No, Paper Isn’t Dead and Isn’t Likely to be for a long, long, long time…

The demise of paper has been predicted for a century, but the end is nowhere in sight according to a recent article in “The Week.”

I heartily agree with this sentiment and I’ve seen interesting examples of just why this is likely to be the case in classes I teach at a local university. While most people today claim that “the millennials prefer electronic communication,” that’s not necessarily true–just ask the millennials!

In a marketing research class we do some in-class work on conducting focus groups so that they can learn the process to conduct their own focus groups as part of a semester-long project. Some of the issues we’ve explored in these classes include:

  • What are your views on moving to online textbooks?
  • What are your views on online classes?
  • What are your views on electronic banking?

What have we found? A strong preference remains for traditional forms of communication. Online textbooks as an option, maybe–as an edict, no. Online courses–most indicate they prefer live instruction. Electronic banking–interestingly (at least to me) there has been strong sentiment toward making face-to-face connections. Their responses interested me so I did some additional research on the topic for an article in “EContent Magazine” about “tech fatigue,”  a real issue that researchers are beginning to explore.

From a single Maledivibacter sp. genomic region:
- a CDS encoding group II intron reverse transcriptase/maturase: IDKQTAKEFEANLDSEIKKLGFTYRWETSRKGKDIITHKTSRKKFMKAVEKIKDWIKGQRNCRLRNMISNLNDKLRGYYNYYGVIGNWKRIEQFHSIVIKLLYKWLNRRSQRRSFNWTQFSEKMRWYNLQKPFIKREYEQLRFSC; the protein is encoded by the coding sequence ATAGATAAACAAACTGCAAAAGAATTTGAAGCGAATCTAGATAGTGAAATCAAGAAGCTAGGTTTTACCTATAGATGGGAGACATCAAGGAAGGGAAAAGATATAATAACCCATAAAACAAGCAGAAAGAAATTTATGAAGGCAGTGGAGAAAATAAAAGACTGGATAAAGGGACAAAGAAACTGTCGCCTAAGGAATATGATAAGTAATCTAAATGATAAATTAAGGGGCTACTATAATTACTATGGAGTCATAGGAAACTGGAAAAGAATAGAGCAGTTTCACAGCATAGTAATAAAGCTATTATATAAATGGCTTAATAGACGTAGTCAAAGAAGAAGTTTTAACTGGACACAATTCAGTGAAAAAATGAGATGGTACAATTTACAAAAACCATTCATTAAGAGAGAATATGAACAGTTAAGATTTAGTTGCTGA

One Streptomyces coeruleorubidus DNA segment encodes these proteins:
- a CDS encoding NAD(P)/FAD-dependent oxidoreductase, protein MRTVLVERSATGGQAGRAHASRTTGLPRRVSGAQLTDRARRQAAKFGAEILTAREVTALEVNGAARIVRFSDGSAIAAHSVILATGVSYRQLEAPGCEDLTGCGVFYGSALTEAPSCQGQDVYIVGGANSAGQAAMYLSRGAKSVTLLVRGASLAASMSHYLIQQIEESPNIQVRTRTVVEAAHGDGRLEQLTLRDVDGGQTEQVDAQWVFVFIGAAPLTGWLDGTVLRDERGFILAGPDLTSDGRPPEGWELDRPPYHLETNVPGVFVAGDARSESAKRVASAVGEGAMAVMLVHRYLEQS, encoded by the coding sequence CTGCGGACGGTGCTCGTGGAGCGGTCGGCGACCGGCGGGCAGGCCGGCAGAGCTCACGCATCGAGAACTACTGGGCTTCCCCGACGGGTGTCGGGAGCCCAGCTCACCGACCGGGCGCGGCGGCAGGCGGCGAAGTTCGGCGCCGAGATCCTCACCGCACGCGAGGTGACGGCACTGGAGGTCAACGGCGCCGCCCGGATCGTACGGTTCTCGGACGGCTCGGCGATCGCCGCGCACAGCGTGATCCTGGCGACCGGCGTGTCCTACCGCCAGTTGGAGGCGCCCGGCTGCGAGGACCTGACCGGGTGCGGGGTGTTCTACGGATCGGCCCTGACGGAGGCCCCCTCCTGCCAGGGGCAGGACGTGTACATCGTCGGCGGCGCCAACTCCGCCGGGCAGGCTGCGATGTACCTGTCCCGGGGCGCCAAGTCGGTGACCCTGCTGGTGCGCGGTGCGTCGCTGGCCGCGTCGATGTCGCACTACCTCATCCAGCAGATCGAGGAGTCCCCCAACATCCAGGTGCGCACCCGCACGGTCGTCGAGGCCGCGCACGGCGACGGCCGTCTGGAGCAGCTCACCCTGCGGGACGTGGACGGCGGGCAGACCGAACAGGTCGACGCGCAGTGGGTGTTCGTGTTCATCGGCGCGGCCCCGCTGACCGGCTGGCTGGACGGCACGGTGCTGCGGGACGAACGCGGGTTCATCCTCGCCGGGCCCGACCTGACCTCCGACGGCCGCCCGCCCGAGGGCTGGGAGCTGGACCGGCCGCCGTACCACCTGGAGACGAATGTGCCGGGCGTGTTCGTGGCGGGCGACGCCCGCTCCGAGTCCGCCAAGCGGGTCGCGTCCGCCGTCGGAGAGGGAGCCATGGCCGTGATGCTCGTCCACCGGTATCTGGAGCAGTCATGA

Through the process I was able to connect with researchers from JWT, a global advertising agency and learned about their report “Embracing Analog: Why Physical is Hot” which reveals, among other things, that there is a shift occurring back to some “old” ways of doing things: like board games, or handwritten notes or, yes, connecting with real people in real life–face to face. The report also indicates that, despite commonly held wisdom to the contrary, the younger generation is not eschewing paper–not even close! They find comfort in reading real books.

This doesn’t mean that digital is going away. Of course it’s not. But, what it does suggest is that paper is not yet dying–not even close. Just as when television emerged to compete with radio, digital represents a new option–not a replacement.

Some–including me–find that very comforting.

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